53 Distal Radius Osteotomy for Malunion: Dorsal Approach
Distal radius osteotomy can help restore the anatomic parameters of the distal radius when fractures heal in an incorrect position. Various surgical techniques have been described to perform a corrective osteotomy of a distal radius malunion. We describe herein a dorsal approach to correct bony deformity.
Fractures of the distal radius are one of the most common skeletal injuries of the upper extremity. Fracture malunion is a common complication, occurring in approximately 5% of cases of all the distal radius fractures (► Fig. 53.1). 1 In some cases, malunions can be asymptomatic and do not require treatment. In some cases, however, the bony position can lead to pain, loss of motion, and reduction of the grip strength, leading to poor functional outcomes. 2 , 3 , 4 Loss of radial length and disruption of the articular surface are radiographic parameters leading to symptomatic malunion. 5 In symptomatic cases refractory to conservative treatment, corrective osteotomy of the fracture can often provide pain relief, improved kinematics, and functional outcomes. 6 Various techniques including opening or closing wedge osteotomies with or without bone grafting have been described. 7
53.2 Key Principles
Distal radius fracture malunion can be extra-articular, intraarticular, or a combination of both.
The most common deformities are:
Loss of the normal volar tilt of the articular surface in the sagittal plane
Loss of ulnar inclination in the frontal plane
Loss of radial length
Rotational deformity (rare) 1
Several clinical studies have shown a significant correlation between anatomic reduction and wrist function. 8 Corrective osteotomy of a malunion can offer many advantages including reduction in pain, increase in grip strength, increase in range of motion (ROM), and overall functional status. 9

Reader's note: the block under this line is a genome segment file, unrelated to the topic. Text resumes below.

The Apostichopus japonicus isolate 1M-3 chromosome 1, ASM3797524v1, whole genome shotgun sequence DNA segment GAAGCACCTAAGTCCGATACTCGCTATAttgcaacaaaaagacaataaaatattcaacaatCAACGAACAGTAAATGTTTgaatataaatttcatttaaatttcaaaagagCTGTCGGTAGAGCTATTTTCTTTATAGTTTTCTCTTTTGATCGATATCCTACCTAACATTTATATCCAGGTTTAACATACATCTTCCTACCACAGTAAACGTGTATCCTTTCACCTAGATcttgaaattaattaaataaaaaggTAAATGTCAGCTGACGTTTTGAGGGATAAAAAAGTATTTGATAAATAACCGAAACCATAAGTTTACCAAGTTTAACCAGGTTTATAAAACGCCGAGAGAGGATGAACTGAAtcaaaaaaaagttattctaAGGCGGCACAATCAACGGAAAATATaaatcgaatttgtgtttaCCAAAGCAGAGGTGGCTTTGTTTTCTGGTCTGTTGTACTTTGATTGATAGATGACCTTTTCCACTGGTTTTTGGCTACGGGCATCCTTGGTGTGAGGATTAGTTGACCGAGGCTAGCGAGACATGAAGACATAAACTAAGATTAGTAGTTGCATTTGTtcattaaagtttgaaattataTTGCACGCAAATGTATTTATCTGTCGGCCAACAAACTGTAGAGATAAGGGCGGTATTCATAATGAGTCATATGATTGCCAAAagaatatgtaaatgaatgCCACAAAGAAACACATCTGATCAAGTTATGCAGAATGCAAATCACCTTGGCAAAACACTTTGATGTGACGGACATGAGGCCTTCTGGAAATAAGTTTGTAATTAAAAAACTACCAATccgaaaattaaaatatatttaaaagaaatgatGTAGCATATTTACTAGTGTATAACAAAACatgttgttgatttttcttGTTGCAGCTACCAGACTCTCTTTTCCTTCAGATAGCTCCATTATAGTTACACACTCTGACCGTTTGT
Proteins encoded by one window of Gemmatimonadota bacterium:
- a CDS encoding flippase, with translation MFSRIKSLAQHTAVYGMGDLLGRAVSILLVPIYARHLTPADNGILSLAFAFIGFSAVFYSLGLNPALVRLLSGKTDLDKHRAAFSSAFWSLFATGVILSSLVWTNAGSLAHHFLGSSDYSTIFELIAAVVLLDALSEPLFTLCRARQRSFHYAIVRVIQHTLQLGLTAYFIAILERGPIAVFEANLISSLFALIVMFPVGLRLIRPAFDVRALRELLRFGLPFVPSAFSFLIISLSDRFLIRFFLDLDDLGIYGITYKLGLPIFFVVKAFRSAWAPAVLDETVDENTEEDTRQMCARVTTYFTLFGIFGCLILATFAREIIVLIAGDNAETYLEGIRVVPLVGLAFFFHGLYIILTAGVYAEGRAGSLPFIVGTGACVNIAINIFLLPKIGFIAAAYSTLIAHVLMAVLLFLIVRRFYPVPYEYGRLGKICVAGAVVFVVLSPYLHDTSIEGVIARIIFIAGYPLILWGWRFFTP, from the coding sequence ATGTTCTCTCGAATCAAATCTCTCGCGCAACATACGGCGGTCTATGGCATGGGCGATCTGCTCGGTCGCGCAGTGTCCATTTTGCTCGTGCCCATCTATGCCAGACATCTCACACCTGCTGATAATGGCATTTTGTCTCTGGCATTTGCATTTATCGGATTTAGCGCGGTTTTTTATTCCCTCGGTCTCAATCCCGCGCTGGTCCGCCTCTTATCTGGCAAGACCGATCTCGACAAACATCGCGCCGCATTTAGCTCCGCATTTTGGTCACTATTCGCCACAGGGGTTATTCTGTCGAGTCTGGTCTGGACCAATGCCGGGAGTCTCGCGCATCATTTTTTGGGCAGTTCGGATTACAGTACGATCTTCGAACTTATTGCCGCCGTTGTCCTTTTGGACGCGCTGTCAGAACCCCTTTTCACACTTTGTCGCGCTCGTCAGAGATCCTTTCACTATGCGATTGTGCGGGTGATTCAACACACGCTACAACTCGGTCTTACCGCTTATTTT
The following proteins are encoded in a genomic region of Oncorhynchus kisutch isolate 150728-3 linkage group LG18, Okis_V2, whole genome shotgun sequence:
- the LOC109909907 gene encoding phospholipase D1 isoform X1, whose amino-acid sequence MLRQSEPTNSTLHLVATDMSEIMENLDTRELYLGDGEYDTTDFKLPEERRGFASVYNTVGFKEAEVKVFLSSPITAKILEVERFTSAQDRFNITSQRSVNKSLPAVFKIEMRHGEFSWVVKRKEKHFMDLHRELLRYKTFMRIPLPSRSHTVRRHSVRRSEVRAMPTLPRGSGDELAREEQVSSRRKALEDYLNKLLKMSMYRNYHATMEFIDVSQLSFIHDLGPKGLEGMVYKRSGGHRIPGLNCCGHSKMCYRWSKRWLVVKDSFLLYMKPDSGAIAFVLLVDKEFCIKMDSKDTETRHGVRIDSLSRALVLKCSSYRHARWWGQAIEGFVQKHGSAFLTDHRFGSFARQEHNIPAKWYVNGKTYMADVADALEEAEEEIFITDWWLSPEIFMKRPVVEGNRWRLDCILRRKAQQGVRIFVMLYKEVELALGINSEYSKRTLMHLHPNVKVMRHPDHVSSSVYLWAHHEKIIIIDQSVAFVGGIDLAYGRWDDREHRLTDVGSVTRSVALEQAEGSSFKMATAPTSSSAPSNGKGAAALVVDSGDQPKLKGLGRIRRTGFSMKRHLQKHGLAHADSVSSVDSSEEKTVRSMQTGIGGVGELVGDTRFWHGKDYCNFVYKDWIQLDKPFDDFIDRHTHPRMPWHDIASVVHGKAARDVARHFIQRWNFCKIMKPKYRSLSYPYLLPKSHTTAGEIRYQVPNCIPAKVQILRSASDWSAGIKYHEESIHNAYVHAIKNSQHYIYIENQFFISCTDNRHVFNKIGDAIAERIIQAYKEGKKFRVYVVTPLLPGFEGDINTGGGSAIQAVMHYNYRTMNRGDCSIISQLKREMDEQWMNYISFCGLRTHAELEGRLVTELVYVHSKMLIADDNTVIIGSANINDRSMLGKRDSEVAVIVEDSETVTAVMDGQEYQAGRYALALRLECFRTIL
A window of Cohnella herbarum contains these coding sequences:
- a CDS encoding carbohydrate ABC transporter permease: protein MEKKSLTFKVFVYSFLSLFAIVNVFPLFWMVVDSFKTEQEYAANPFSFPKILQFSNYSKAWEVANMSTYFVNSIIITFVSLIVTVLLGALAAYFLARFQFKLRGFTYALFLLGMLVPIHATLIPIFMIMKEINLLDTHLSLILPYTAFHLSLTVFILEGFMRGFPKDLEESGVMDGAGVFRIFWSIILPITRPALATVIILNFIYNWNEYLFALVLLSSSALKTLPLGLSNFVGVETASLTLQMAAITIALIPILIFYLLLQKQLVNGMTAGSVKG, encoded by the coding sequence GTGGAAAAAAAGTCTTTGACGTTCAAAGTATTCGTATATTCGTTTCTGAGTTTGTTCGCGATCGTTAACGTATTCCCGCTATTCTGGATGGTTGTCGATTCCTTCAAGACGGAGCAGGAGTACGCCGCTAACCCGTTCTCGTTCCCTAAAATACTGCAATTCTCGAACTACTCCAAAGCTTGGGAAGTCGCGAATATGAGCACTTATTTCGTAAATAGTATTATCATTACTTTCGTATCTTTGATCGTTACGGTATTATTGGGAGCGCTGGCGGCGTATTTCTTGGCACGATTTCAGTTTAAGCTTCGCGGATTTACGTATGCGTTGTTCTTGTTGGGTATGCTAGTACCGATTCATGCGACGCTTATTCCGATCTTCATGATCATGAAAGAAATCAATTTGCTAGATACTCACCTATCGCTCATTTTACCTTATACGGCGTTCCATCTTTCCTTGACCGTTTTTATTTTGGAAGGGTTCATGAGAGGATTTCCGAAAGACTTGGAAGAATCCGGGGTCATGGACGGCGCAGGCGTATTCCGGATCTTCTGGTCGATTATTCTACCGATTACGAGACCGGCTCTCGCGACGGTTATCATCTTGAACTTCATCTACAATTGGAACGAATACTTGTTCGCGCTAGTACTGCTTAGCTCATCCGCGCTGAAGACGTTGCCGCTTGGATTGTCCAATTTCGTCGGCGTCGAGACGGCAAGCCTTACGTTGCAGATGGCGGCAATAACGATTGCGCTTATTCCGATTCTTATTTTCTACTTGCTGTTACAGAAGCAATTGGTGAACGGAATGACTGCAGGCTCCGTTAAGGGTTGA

53.4 Special Considerations
Especially when multiplanar and intra-articular deformities are present, corrective osteotomies are technically challenging procedures. Preoperative planning with comparison of the bony anatomy with the normal, contralateral side can be helpful (► Fig. 53.2). Computerized tomographic (CT) scanning can add useful information in the preoperative stage, especially in fractures with an articular component. 10
53.5 Indications and Contraindications
Patients with malunion of the distal radius can experience symptoms, such as wrist pain, crepitus in the radiocarpal joint, decreased ROM, lower grip strength, instability of the distal radioulnar joint, cosmetic deformity, and median neuropathy. It is important to understand the needs of the patient before to decide to go through surgery. The indication for performing an osteotomy of a distal radius malunion is a patient symptomatic with pain and functional limitations. Asymptomatic patients with a severe cosmetic deformity that desires correction can also be considered for surgery in very carefully selected patients. 11
The most common deformities observed with a distal radius malunion include:
Reversal of the palmar tilt
Shortening of the length of the radius
Radial displacement of the distal fragment (and carpus)
Loss of the normal radial inclination
Compensatory midcarpal instability pattern
Distal radioulnar joint instability
From a radiological perspective, there are no fixed parameters to determine the indication for corrective osteotomy.
53.6 Special Instructions, Positioning, and Anesthesia
53.6.1 Patient Positioning
Patient should be positioned supine on the operating table with the operative arm on a hand table (► Fig. 53.3).
Place tourniquet high on the affected extremity
A fluoroscopy machine should be available.
Consider regional brachial plexus block with tourniquet versus general anesthesia
53.7 Preoperative Planning
Preoperative planning is essential for intraoperative decision making. Desired angles for correction are determined corresponding to the opposite side (► Fig. 53.4). Using templated X-rays to assess length, osteotomy location, and osteotomy or either printing out X-rays and constructing osteotomies on the paper to determine appropriate cut locations, angles, and center of rotation can be very helpful (► Fig. 53.5). CT-derived threedimensional bone models can allow for preoperative planning.
Two methods for preoperative planning have been described by Nagy and Fernandez on the basis of plain X-ray (► Fig. 53.6). Intra-articular and rotational deformities are difficult to assess on radiographs; the use of three-dimensional imaging and patient-specific guides can help the challenge. 16 , 17